Serena Williams crushed Maria Sharapova in the semi-finals of Wimbledon on Thursday. The 6-2, 6-4 thrashing was Williams’ seventeenth straight victory over Sharapova.
It has been 11 years since Sharapova last beat Williams. Since that time, Williams has won an incredible 14 Grand Slam titles. Williams has won 20 overall, nearing the all-time record of 24 set by Margaret Court in 1974.
Sharapova has 5 Grand Slam titles. She has lost to Serena in a Grand Slam final three times.
Of late, Williams has been particularly dominant. If she is victorious in the Wimbledon final it will be her fourth straight Grand Slam victory. (The accomplishment is known as the “Serena Slam” since she achieved the feat in 2003.)
But it is Sharapova, not Williams, who makes the most money. In 2014, she was listed as Forbes’ highest paid female athlete, earning $24.4 million. Serena earned $22 million.
The difference is endorsements. Sharapova earned $22 million in endorsements and just $2.4 million in prize money. Williams, dominant on the court, took home $11 million in prize money but just $11 million in endorsements.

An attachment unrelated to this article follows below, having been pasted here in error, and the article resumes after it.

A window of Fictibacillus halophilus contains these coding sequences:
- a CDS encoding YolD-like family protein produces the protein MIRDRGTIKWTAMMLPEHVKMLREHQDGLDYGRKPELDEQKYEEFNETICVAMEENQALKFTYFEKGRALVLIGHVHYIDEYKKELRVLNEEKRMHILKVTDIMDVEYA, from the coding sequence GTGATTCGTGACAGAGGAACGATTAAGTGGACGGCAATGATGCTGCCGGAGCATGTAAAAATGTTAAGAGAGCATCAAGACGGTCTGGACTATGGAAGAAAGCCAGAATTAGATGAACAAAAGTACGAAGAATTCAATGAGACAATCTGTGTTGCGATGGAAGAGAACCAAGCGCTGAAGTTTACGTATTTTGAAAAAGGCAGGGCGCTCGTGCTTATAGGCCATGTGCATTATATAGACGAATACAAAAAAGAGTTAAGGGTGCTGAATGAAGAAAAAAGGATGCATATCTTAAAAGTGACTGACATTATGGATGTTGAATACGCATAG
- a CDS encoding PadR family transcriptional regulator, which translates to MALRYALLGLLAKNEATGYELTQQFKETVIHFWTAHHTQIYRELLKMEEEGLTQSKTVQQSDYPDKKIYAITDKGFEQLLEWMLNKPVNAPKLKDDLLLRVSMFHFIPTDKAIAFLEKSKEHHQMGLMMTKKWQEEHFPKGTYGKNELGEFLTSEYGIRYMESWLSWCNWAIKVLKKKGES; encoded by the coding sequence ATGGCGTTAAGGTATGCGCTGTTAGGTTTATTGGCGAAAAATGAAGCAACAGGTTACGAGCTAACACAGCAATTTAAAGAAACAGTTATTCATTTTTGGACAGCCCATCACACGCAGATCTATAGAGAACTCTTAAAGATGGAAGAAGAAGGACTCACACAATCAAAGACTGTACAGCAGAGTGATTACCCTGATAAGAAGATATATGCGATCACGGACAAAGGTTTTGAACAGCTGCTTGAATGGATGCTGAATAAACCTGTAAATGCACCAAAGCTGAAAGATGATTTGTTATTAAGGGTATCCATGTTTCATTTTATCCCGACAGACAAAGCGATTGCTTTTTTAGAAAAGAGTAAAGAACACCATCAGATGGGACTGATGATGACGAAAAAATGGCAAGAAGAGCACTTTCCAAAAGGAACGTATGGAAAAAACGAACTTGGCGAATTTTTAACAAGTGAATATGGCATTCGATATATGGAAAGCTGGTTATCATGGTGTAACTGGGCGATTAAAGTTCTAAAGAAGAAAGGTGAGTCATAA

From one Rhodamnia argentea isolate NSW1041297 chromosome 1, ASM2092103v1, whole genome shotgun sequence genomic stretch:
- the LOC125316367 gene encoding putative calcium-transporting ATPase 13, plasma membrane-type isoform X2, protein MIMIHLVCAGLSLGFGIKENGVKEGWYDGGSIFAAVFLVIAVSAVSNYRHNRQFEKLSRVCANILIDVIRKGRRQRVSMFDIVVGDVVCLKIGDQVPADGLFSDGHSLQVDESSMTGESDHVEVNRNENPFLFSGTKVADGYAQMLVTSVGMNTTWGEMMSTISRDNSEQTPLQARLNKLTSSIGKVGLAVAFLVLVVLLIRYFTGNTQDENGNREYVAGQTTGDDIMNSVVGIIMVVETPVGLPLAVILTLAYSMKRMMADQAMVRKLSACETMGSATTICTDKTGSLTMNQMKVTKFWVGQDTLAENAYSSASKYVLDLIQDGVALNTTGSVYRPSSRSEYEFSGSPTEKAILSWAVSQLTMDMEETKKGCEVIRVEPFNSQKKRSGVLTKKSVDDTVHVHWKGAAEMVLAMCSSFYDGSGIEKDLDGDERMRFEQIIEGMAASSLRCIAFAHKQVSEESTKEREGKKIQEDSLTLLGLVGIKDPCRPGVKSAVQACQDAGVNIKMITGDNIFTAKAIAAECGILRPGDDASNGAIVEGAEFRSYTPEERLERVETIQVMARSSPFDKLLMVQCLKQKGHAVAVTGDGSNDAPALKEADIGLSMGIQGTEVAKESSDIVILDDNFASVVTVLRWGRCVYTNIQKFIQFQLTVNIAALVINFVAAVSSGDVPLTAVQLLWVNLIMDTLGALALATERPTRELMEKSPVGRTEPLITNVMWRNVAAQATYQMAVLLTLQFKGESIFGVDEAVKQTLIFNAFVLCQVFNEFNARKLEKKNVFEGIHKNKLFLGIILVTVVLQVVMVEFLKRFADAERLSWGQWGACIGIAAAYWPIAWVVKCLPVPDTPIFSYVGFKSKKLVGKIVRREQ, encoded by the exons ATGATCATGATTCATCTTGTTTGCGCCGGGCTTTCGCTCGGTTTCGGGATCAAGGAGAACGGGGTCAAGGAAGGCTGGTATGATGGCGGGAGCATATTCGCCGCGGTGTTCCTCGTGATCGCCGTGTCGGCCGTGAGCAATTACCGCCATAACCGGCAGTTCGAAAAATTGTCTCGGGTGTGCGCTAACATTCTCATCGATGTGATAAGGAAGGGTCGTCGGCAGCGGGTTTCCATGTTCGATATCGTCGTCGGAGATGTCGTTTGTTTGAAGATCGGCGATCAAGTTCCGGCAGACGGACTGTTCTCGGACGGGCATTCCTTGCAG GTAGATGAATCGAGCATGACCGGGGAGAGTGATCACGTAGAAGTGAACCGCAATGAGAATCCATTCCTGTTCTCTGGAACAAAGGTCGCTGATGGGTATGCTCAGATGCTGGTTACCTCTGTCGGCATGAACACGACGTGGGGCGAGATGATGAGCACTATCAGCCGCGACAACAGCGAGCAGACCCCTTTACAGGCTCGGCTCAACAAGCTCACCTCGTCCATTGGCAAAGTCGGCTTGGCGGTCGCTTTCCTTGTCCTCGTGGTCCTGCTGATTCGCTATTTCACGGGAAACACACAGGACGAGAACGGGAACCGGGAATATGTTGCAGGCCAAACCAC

Serena Williams is the most dominant female athlete of our era and perhaps any era. So why isn’t she earning more in endorsements?
Kevin Adler, a marketing expert, suggested there is a double standard for male and female athletes. “You’d be hard-pressed to find a popular male athlete who doesn’t also have physicality and sex appeal. But that comes second to winning for guys, whereas for female athletes, looks come first,” Adler told Women’s Wear Daily in 2013.
This isn’t to suggest that Serena Williams is not attractive. But perceptions of her body are frequently overlaid with racist stereotypes. Sharapova, by contrast, is blond, thin, leggy and has worked as a model. In the eyes of corporate marketers, that is apparently valued more than on-court performance.